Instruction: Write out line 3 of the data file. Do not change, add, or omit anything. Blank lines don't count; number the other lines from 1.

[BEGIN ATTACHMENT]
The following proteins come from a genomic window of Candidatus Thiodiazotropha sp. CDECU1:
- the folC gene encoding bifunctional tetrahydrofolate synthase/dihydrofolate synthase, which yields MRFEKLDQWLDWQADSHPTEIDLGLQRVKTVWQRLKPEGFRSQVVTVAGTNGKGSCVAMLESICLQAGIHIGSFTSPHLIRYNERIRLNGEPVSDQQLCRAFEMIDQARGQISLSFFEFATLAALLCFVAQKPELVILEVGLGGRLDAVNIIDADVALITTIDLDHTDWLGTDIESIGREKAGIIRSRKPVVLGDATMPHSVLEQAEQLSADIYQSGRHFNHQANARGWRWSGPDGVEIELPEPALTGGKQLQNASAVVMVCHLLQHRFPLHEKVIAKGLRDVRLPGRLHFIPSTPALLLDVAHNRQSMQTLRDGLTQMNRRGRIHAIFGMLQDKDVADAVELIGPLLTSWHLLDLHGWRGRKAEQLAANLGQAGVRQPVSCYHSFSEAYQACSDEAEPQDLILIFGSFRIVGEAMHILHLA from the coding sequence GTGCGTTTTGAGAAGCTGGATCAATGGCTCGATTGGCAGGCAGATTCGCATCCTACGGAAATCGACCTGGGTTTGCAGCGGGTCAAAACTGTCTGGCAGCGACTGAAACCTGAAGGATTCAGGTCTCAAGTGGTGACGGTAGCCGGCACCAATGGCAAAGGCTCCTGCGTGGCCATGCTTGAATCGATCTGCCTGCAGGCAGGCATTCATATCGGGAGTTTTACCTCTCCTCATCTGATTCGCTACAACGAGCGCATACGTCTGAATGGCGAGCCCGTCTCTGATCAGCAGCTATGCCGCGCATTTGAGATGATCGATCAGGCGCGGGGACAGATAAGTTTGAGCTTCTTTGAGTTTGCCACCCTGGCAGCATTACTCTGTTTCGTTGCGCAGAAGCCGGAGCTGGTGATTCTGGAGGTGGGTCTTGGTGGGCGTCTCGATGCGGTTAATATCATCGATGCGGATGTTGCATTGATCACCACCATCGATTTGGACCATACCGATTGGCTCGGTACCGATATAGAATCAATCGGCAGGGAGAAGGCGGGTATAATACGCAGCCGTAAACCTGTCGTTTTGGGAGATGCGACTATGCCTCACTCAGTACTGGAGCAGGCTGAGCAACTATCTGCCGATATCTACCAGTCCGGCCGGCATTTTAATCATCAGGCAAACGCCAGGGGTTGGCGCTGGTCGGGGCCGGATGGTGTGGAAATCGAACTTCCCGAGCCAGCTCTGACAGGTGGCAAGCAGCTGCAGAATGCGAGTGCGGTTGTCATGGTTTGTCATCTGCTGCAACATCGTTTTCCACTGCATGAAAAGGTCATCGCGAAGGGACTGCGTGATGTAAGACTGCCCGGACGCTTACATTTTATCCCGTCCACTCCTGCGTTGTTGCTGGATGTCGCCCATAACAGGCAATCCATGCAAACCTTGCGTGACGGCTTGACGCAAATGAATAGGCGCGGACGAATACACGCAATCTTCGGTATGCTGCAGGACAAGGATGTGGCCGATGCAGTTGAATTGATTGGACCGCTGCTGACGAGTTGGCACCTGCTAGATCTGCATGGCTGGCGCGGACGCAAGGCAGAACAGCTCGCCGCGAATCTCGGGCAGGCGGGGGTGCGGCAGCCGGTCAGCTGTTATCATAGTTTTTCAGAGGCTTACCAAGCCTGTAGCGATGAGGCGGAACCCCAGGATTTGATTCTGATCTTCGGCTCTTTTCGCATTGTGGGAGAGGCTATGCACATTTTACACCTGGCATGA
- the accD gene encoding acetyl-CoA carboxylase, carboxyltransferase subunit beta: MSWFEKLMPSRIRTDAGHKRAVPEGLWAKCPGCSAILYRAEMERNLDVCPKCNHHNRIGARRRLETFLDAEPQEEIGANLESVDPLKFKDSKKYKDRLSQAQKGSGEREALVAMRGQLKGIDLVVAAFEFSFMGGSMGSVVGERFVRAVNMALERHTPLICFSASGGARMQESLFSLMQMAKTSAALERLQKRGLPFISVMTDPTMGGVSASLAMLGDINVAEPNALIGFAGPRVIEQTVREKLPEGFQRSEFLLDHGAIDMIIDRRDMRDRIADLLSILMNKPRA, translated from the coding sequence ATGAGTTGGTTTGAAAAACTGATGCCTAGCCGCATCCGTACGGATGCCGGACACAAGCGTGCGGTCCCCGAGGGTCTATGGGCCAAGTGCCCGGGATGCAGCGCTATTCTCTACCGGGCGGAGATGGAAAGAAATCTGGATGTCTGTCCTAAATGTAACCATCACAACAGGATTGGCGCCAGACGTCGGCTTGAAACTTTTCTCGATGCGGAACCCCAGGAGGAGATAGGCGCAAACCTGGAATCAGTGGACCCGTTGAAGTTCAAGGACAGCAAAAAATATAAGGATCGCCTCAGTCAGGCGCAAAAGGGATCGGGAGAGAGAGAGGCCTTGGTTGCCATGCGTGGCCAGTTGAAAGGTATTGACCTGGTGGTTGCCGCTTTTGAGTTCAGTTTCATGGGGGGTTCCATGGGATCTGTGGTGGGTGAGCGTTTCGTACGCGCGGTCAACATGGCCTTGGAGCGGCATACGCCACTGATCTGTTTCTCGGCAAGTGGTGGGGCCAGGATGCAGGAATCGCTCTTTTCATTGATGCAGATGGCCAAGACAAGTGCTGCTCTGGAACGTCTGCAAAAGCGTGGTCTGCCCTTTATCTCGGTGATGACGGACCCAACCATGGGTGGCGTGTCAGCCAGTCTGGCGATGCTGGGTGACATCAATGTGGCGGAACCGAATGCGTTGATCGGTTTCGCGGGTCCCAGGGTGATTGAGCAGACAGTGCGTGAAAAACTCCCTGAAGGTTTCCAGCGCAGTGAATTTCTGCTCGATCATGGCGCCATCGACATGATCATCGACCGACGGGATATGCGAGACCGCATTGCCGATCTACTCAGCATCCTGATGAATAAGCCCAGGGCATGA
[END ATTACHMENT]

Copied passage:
- the accD gene encoding acetyl-CoA carboxylase, carboxyltransferase subunit beta: MSWFEKLMPSRIRTDAGHKRAVPEGLWAKCPGCSAILYRAEMERNLDVCPKCNHHNRIGARRRLETFLDAEPQEEIGANLESVDPLKFKDSKKYKDRLSQAQKGSGEREALVAMRGQLKGIDLVVAAFEFSFMGGSMGSVVGERFVRAVNMALERHTPLICFSASGGARMQESLFSLMQMAKTSAALERLQKRGLPFISVMTDPTMGGVSASLAMLGDINVAEPNALIGFAGPRVIEQTVREKLPEGFQRSEFLLDHGAIDMIIDRRDMRDRIADLLSILMNKPRA, translated from the coding sequence ATGAGTTGGTTTGAAAAACTGATGCCTAGCCGCATCCGTACGGATGCCGGACACAAGCGTGCGGTCCCCGAGGGTCTATGGGCCAAGTGCCCGGGATGCAGCGCTATTCTCTACCGGGCGGAGATGGAAAGAAATCTGGATGTCTGTCCTAAATGTAACCATCACAACAGGATTGGCGCCAGACGTCGGCTTGAAACTTTTCTCGATGCGGAACCCCAGGAGGAGATAGGCGCAAACCTGGAATCAGTGGACCCGTTGAAGTTCAAGGACAGCAAAAAATATAAGGATCGCCTCAGTCAGGCGCAAAAGGGATCGGGAGAGAGAGAGGCCTTGGTTGCCATGCGTGGCCAGTTGAAAGGTATTGACCTGGTGGTTGCCGCTTTTGAGTTCAGTTTCATGGGGGGTTCCATGGGATCTGTGGTGGGTGAGCGTTTCGTACGCGCGGTCAACATGGCCTTGGAGCGGCATACGCCACTGATCTGTTTCTCGGCAAGTGGTGGGGCCAGGATGCAGGAATCGCTCTTTTCATTGATGCAGATGGCCAAGACAAGTGCTGCTCTGGAACGTCTGCAAAAGCGTGGTCTGCCCTTTATCTCGGTGATGACGGACCCAACCATGGGTGGCGTGTCAGCCAGTCTGGCGATGCTGGGTGACATCAATGTGGCGGAACCGAATGCGTTGATCGGTTTCGCGGGTCCCAGGGTGATTGAGCAGACAGTGCGTGAAAAACTCCCTGAAGGTTTCCAGCGCAGTGAATTTCTGCTCGATCATGGCGCCATCGACATGATCATCGACCGACGGGATATGCGAGACCGCATTGCCGATCTACTCAGCATCCTGATGAATAAGCCCAGGGCATGA